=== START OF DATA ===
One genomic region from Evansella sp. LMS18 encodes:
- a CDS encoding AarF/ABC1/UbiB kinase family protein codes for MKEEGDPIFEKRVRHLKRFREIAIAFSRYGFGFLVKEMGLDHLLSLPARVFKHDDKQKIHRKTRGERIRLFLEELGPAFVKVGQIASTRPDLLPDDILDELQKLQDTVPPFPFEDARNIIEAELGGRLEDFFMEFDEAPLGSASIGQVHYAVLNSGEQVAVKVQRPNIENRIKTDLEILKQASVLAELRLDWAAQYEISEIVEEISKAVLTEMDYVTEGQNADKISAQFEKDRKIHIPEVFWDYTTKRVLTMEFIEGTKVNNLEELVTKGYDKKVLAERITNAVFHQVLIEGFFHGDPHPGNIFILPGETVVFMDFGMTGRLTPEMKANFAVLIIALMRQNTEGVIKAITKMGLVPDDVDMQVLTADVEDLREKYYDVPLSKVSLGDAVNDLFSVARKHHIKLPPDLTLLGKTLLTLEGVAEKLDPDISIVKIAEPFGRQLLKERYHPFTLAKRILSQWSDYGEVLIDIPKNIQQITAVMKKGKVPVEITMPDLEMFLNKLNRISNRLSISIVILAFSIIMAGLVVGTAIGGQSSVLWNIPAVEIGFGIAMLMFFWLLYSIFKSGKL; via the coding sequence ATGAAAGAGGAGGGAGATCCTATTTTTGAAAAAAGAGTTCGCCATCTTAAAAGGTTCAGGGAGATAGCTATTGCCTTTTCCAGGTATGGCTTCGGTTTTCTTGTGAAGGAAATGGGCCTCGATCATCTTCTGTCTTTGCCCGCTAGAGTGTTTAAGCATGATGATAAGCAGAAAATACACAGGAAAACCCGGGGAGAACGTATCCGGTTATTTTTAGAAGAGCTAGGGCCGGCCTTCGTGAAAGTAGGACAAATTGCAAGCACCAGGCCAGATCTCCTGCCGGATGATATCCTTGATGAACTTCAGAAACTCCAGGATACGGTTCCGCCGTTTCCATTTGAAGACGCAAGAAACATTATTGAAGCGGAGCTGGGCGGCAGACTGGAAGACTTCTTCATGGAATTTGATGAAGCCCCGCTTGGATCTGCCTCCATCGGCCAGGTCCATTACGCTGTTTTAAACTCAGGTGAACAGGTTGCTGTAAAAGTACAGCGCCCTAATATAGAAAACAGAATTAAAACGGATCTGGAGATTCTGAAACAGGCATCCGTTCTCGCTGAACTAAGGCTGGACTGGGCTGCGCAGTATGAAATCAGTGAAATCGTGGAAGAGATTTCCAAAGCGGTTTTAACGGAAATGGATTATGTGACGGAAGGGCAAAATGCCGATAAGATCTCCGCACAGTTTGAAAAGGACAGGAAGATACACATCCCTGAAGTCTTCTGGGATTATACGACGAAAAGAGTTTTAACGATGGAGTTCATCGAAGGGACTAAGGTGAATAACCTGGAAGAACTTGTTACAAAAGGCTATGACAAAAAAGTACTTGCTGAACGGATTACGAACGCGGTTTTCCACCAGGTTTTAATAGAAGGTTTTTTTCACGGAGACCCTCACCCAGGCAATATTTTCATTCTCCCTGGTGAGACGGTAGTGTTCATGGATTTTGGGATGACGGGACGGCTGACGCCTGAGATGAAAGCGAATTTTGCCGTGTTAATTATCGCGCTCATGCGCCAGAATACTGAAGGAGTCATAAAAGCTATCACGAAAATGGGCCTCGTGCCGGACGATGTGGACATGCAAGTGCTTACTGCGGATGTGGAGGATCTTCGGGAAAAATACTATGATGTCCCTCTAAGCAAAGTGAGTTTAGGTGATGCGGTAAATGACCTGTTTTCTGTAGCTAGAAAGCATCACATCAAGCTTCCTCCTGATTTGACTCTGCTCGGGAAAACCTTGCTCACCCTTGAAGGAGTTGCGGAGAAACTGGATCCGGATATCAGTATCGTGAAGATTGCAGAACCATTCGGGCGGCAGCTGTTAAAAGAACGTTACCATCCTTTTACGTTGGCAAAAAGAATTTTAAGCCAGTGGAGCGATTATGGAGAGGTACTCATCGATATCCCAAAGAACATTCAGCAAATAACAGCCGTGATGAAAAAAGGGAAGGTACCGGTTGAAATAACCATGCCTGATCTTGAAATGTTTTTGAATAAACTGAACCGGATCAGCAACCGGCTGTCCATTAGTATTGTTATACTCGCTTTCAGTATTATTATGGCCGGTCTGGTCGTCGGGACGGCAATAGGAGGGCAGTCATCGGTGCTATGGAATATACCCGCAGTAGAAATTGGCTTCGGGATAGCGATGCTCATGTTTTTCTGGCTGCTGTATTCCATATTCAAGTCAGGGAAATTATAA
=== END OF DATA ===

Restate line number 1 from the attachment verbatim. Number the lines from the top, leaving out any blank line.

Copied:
One genomic region from Evansella sp. LMS18 encodes: